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Defense Primer: Naval Forces

The following is the Nov. 15, 2022, Congressional Research Service report, Defense Primer: Naval Forces.

From the report

“Naval Forces” Refers to Both the Navy and Marine Corps

Although the term naval forces is often used to refer specifically to Navy forces, it more properly refers to both Navy and Marine Corps forces, because both the Navy and Marine Corps are naval services. For further discussion, see CRS In Focus IF10484, Defense Primer: Department of the Navy, by Ronald O’Rourke. For a discussion of the Marine Corps that focuses on its organization as a ground-combat force, see CRS In Focus IF10571, Defense Primer: Organization of U.S. Ground Forces, by Barbara Salazar Torreon and Andrew Feickert.

U.S. Strategy and Naval Forces

U.S. naval forces give the United States the ability to convert the world’s oceans—a global commons that covers more than two-thirds of the planet’s surface—into a medium of maneuver and operations for projecting U.S. power ashore and otherwise defending U.S. interests around the world. The ability to use the world’s oceans in this manner—and to deny other countries the use of the world’s oceans for taking actions against U.S. interests—constitutes an immense asymmetric advantage for the United States.

As discussed elsewhere (see CRS In Focus IF10485, Defense Primer: Geography, Strategy, and U.S. Force Design, by Ronald O’Rourke), the size and composition of U.S. naval forces reflect the position of the United States as a Western Hemisphere power with a goal of preventing the emergence of regional hegemons (and otherwise defending and promoting U.S. interests) in Eurasia. As a result, the U.S. Navy includes significant numbers of aircraft carriers, nuclear-powered attack submarines, large surface combatants, large amphibious ships, and underway replenishment ships.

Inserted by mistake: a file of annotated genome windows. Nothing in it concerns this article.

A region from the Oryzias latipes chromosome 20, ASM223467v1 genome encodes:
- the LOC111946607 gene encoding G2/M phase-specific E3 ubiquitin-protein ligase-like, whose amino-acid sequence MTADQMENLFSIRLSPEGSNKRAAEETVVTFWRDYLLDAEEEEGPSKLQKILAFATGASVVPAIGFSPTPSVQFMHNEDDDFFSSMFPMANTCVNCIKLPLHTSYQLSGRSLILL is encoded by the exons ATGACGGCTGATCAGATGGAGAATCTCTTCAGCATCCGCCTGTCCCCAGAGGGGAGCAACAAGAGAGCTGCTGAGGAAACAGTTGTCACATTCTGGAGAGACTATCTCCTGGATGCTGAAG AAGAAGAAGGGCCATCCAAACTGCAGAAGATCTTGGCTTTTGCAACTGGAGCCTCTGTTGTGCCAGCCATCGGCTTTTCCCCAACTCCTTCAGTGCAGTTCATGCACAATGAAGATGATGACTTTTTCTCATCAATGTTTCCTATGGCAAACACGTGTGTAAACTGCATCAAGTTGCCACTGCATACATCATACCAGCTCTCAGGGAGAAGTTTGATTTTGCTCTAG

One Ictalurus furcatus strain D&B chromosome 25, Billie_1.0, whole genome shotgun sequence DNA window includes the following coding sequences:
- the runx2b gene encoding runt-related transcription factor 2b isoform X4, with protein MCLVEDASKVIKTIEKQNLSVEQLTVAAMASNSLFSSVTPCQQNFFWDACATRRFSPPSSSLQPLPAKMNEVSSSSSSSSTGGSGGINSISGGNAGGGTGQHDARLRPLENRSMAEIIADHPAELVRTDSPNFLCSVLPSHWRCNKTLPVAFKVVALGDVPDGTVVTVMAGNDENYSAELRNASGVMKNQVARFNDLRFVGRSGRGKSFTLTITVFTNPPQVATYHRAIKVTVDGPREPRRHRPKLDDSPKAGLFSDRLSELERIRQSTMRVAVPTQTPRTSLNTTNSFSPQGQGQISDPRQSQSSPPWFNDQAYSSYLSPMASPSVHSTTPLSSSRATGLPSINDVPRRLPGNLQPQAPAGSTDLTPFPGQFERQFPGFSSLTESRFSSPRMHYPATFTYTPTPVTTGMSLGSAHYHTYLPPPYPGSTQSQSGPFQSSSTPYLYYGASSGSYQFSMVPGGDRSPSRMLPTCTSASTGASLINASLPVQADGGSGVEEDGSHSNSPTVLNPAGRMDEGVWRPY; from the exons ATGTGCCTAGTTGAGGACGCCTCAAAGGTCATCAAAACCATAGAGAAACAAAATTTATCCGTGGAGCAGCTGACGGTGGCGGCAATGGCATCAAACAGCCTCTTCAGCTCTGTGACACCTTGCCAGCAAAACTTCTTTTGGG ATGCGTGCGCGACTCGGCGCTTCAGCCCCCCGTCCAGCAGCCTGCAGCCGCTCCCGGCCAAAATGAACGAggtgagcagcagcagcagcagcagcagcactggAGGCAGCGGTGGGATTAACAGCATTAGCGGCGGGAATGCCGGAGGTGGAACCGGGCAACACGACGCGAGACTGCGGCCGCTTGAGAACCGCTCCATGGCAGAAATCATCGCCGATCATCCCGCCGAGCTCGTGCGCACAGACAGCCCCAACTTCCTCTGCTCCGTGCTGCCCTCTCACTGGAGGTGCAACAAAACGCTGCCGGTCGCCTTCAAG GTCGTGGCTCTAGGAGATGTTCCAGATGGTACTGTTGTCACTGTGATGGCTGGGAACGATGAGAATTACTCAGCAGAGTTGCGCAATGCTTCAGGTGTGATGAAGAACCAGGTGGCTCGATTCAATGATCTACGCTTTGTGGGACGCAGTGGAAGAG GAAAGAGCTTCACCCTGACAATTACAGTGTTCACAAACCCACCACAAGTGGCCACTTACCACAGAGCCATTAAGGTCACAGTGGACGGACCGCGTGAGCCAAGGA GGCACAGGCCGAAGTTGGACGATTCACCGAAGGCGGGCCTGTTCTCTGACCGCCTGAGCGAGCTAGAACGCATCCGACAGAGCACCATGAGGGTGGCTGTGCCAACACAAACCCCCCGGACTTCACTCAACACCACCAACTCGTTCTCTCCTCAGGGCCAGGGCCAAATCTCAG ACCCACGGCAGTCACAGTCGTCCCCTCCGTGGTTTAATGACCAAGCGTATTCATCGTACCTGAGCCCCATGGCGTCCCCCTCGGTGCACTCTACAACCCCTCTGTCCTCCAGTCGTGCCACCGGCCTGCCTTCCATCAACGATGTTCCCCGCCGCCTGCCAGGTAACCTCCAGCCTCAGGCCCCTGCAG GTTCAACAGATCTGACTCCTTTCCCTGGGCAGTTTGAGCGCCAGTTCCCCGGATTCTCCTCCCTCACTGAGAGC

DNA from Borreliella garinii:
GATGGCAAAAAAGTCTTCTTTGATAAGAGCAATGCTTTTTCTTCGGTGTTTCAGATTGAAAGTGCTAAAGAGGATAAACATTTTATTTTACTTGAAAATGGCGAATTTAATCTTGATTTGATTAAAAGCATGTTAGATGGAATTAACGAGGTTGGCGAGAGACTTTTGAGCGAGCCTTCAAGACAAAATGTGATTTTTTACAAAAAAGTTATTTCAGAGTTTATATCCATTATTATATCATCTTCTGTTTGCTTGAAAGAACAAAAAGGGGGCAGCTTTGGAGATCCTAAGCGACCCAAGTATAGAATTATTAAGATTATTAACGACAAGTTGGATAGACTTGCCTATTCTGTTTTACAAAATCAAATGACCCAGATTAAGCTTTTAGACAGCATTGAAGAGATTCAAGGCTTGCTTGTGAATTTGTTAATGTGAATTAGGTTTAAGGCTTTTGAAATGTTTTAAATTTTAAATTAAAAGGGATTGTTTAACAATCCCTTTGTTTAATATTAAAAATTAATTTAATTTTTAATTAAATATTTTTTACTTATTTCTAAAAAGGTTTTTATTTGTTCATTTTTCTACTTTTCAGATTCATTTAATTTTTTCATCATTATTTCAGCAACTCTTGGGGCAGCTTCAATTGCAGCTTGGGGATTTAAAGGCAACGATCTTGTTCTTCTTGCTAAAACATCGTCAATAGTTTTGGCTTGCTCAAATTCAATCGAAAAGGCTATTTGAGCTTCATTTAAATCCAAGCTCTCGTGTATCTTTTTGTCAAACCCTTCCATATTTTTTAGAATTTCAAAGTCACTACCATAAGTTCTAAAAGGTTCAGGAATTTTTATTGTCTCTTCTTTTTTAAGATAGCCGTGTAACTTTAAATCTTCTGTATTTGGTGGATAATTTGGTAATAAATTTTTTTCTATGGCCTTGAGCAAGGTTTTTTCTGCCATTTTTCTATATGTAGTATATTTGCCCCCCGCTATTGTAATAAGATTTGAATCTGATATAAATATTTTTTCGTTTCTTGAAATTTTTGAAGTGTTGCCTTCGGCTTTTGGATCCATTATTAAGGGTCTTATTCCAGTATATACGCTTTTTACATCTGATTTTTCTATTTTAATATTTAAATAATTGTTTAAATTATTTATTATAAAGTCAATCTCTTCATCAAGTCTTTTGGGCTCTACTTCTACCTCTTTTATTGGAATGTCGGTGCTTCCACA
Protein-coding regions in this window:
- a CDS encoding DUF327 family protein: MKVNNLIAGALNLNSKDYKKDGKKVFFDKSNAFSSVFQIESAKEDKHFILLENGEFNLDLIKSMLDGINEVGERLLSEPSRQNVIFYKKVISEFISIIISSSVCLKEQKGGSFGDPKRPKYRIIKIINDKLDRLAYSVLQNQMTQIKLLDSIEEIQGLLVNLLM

Navy Ship Types

The Navy’s ballistic missile submarines (SSBNs) are dedicated to performing a singular mission of strategic nuclear deterrence. The Navy’s other ships, which are sometimes referred to as the Navy’s general-purpose ships, are generally multimission ships capable of performing a variety of missions other than strategic nuclear deterrence. The principal types of general-purpose ships in the Navy include attack submarines (SSNs); aircraft carriers (CVNs); large surface combatants, meaning cruisers (CGs) and destroyers (DDGs); small surface combatants, meaning frigates (FFGs), Littoral Combat Ships (LCSs), mine warfare (MIW) ships, and patrol craft (PCs); amphibious ships, whose primary function is to transport Marines and their equipment and supplies to distant operating areas and support Marine ship-to-shore movements and Marine operations ashore; combat logistics force (CLF) ships, which perform underway replenishment (UNREP) operations, meaning the at-sea resupply of combat ships; and other support ships of various types.

The Navy’s aircraft carriers embark multimission carrier air wings (CVWs) consisting of 60+ aircraft—mostly fixed-wing aircraft, plus a few helicopters. Each CVW typically includes 40 or more strike fighters that are capable of air-to-ground (strike) and air-to-air (fighter) combat operations.

Size of the Navy

The total number of ships in the Navy is a one-dimensional metric that leaves out many other important factors bearing on the Navy’s size and capabilities. Even so, observers often cite the total number of ships in the U.S. Navy as a convenient way of summarizing the Navy’s size and capabilities.

The quoted number of ships in the Navy reflects the battle force ships counting method, which is a set of rules for which ships count (or do not count) toward the quoted number of ships in the Navy. The battle force ships counting method was established in the early 1980s and has been modified by subsequent legislation. Essentially, it includes ships that are readily deployable overseas, and which contribute to the Navy’s overseas combat capability. The Naval History and Heritage Command maintains a database on numbers of ships in the Navy from 1886 to the present. (It is available here: https://www.history.navy.mil/research/histories/ship-histories/us-ship-force-levels.html.) Since this database extends back to 1886, it uses a different counting method that is more suitable for working with older historical data. This alternate counting method, however, produces, for the 1980s onwards, figures for the total size of the Navy that are different than the figures produced by the battle force ships counting method. For this reason, using figures from the NHHC database to quote the current size of the Navy can cause confusion.

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